Volunteerism in America: Retro or Active?

Text: Kim Larson, pic: Istock by Getty Images

The notion of volunteerism, for some, evokes a wistful if antiquated memory of do-gooders in woolen cloaks wiping the brows of injured soldiers on the battlefield. For others, it’s a vibrant image of Peace Corps volunteers fanning out across the globe during the Kennedy administration. For others still, volunteerism represents the best of contemporary society, citizens engaged in unremunerated activities to meet the needs of fellow citizens where government programs fall short.

The fact is, it’s all of that and a lot more. A recent posting on Facebook, for example, activated a swarm of volunteers across the US where a third of the National Park service sites remain closed. The government, mired in a partial shutdown due to a political stalemate over a wall on the southern border of the country, has frozen funding and parks have suffered significantly from illegal off-road vehicles to tree damage and trash accumulation. To the rescue, a squadron of active citizens volunteering their time to act as watchdogs and maintenance crews. Some have labeled this Volunteer Love.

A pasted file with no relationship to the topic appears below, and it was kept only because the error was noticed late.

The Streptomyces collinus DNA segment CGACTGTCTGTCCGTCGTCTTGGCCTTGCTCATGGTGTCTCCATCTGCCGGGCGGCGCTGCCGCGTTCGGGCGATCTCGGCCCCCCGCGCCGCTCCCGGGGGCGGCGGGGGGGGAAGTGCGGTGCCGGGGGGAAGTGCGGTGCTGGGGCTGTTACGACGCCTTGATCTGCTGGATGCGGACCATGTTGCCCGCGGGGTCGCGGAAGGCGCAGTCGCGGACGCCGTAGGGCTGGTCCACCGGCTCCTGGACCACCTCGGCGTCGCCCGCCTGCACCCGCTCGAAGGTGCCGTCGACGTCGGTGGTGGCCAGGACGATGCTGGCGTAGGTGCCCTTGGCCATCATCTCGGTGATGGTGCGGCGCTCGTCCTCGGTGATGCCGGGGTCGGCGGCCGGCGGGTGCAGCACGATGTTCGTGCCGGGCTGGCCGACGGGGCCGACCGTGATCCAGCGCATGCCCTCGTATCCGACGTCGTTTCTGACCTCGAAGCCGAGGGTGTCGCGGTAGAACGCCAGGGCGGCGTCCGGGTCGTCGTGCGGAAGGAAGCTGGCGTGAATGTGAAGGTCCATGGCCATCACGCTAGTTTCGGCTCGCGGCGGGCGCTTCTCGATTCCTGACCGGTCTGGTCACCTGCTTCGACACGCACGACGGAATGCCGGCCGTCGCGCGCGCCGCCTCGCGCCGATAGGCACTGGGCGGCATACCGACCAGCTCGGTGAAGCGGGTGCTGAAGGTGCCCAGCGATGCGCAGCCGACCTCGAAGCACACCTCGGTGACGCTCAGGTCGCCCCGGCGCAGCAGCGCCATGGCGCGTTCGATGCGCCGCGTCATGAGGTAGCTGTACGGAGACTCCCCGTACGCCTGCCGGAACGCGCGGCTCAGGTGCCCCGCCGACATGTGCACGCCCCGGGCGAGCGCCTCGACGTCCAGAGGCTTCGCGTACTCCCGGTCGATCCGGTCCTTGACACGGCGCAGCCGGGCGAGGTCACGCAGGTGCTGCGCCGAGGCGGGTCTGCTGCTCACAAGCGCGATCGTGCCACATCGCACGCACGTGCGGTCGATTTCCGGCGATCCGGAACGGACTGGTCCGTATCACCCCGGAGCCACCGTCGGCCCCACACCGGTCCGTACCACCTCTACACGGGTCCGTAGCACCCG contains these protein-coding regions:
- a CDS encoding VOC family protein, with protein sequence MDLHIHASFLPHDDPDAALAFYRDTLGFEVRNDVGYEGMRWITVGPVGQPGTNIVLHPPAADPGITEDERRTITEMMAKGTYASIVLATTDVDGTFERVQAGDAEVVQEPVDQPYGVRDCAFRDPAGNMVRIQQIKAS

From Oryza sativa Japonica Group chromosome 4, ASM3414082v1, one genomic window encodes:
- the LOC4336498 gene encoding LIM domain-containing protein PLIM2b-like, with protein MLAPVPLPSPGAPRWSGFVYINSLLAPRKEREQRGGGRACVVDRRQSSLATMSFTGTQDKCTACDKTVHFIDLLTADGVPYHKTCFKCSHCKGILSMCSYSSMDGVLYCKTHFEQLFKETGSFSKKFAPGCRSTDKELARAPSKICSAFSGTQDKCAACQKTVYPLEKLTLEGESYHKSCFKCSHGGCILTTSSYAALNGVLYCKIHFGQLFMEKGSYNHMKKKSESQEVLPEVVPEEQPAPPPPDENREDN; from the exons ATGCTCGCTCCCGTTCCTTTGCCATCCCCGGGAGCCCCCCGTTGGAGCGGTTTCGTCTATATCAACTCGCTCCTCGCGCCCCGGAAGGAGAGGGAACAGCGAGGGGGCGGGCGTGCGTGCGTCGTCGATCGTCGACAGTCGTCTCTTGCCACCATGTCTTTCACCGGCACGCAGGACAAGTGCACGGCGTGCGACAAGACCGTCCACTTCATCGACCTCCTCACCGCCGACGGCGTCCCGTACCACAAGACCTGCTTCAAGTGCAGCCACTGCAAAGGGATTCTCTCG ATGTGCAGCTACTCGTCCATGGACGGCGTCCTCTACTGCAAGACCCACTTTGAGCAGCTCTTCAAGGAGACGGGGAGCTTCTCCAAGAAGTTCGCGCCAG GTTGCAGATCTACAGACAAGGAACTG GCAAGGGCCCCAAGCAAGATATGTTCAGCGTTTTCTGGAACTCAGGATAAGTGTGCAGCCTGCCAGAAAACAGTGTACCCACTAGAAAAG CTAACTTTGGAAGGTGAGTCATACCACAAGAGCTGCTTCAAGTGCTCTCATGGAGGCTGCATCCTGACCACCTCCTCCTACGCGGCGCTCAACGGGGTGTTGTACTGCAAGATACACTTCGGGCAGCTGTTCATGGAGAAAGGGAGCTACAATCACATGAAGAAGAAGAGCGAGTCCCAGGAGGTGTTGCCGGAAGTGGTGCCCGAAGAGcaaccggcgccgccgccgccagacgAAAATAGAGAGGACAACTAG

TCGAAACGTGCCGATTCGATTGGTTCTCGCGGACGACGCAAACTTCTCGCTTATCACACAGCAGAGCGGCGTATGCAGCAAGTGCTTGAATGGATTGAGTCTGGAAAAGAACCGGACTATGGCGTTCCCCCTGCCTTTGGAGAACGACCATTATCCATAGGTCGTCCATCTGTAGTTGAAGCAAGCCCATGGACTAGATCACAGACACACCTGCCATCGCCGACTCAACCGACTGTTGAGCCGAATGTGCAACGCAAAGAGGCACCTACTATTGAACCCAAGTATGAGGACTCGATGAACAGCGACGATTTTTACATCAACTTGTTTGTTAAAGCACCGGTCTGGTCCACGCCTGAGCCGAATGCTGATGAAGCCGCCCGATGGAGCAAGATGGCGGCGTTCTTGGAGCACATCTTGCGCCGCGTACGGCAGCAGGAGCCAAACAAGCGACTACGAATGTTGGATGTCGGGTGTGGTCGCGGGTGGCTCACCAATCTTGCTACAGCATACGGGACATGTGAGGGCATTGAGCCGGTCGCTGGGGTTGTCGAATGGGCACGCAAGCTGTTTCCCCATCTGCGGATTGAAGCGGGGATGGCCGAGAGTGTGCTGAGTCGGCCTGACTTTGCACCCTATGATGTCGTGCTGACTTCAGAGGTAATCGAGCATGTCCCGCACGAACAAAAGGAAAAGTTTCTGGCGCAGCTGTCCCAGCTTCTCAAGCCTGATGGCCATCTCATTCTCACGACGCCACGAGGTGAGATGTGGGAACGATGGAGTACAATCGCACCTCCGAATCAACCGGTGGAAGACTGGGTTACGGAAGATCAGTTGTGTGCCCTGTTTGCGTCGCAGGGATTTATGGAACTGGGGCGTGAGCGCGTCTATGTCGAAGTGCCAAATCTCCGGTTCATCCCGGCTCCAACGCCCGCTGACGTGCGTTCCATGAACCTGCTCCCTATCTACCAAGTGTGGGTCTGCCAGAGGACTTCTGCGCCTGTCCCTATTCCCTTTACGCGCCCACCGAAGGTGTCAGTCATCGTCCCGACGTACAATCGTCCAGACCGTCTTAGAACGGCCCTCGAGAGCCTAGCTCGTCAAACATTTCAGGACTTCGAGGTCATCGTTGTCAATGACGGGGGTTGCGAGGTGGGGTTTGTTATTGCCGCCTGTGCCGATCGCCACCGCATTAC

The American tradition of philanthropy
Let’s back up for a moment to reflect on the roots and origins of such altruism. Aesop is quoted as saying “No act of kindness, no matter how small, is ever wasted”. Likewise, Aristotle from an earlier era, states “What is the essence of life? To serve others and to do good”.

In modern day lingo, many call it “paying it forward”, the idea of “giving back”. Volunteers bring the human touch, the glue, some say, that holds it all together. And one of the Founding Fathers of America, Thomas Jefferson inspired others with the promise “May I never get too busy in my own affairs that I fail to respond to the needs of others”.

Lue Kim Larsonin englanninkielinen artikkeli kokonaisuudessaan klikkaamalla tästä (pdf).